Rose Hulse, Bristol North East, standing against Jewish Labour candidate Damien Egan, liked posts on social media referring to Mr Egan as a “fiend of Israel”, and another that accused Labour leader Keir Starmer of “tap dancing” to the idea that “AntiSemitismIsAllThatMatters”.

Ms Hulse told The Independent: “The tweet referenced was clicked in error. As soon as I realised, I immediately deselected the tweet. I apologise for any offence caused.”

Darren Millar, Clwyd North, was filmed bowing before an alleged Islamophobic hate preacher while he delivered a sermon at the launch of a bible centre in Wales, and has been revealed to have links with another pastor accused of homophobia.

Mr Millar told the BBC he did not endorse the views of the pastors adding: “No one should be discriminated against on the basis of their sexual orientation or religious beliefs.”

Lee Roberts, Putney, described London mayor Sadiq Khan as a “snivelling little drip” who had done more to damage the capital “than the Luftwaffe”.

After the recording came to light, Mr Roberts said: “I would like to apologise for my comments. They were not intended to give any offence.”

Shadow paymaster general Jonathan Ashworth says Sunak is “weak” (Victoria Jones/PA)
Shadow paymaster general Jonathan Ashworth says Sunak is “weak” (Victoria Jones/PA)

Oliver Johnstone, Stockport, has joked about drugging women with the date rape drug Rohypnol in order to have sex.

Mr Johnstone said: “These comments were made a number of years ago and I wholeheartedly apologise for them.”

Alex Deane, Finchley and Golders Green, defended Boris Johnson against a groping allegation by quoting the phrase: “How do I know my advances are unwanted until I’ve made them.”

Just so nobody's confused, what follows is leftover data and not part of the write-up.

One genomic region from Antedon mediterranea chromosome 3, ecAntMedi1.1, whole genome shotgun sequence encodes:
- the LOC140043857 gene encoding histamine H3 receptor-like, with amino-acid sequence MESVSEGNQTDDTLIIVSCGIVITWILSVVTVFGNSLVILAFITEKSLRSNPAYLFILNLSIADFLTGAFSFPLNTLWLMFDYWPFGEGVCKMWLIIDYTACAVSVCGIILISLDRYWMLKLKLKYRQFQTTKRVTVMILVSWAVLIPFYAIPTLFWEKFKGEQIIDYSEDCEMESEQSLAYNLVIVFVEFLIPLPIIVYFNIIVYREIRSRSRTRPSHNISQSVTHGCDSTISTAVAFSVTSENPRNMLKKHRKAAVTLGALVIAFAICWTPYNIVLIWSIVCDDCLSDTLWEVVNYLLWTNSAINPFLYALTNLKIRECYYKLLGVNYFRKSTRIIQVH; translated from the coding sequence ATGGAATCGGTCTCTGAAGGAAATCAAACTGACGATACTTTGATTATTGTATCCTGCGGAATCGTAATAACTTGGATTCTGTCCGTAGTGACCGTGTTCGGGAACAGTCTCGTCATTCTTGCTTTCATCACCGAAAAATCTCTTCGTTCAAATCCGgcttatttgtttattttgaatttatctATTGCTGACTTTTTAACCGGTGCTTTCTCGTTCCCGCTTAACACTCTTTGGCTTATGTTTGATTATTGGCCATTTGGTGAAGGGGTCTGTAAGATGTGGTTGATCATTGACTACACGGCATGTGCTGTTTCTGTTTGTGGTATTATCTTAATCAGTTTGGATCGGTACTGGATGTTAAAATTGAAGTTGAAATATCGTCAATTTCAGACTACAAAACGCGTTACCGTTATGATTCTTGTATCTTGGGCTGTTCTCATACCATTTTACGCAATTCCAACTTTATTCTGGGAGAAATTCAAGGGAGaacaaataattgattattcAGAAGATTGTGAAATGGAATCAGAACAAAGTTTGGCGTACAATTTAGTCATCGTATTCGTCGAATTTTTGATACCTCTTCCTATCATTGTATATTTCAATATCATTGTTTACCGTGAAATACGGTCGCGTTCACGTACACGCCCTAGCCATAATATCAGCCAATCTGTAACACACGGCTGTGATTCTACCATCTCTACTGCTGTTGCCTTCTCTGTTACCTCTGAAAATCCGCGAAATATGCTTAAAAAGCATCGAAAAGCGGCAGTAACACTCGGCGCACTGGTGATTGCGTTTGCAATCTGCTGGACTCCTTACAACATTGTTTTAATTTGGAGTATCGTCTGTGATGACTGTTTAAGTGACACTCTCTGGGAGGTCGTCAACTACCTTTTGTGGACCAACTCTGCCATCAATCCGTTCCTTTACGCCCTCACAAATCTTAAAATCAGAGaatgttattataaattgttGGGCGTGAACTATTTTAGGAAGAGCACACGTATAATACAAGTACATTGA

Mr Deane has pointed out that he was quoting the late Tory MP Alan Clarke from his diaries and his full quote was about the presumption of innocence in British law when his fellow guest on Sky News at the time had said she believed Johnson to be guilty.

Will Goodhand, West Bromwich, was filmed 19 years ago in a dating show boasting about his massage technique, and asking a retail assistant her bra size.

Mr Goodhand said: “This was a dating show of its time. It’s not something that I would do or take part in now.”

Ashley Fox, Bridgwater, is accused of lying to MPs about his political ambitions when they vetted his candidacy to head up the Independent Monitoring Authority. He told the justice select committee he would not run for political office if appointed.

Fox said: “I have now stepped down from the IMA. I am very proud to have been selected as the Conservative candidate for Bridgwater and am looking forward to the election on 4 July.”

Commenting for Labour, Mr Ashworth said: “While Labour took immediate action this week to suspend the one candidate for our party against whom serious allegations have been made, Rishi Sunak has refused to take any action against the ‘dirty dozen’ of Tory candidates, who stand accused of acts ranging from blatant corruption to dog-whistle racism.

“This is not just about Rishi Sunak’s weak leadership, it is about his basic lack of backbone and principle. If any Labour candidate had done any of the things these 12 Tories have been accused of, Keir Starmer would have had them out the door before their feet could touch the ground.”

A Conservative Party spokesman said: “The Conservative Party has spoken to these individuals, and reminded them of the Party’s code of conduct and standards expected of candidates, including on social media.”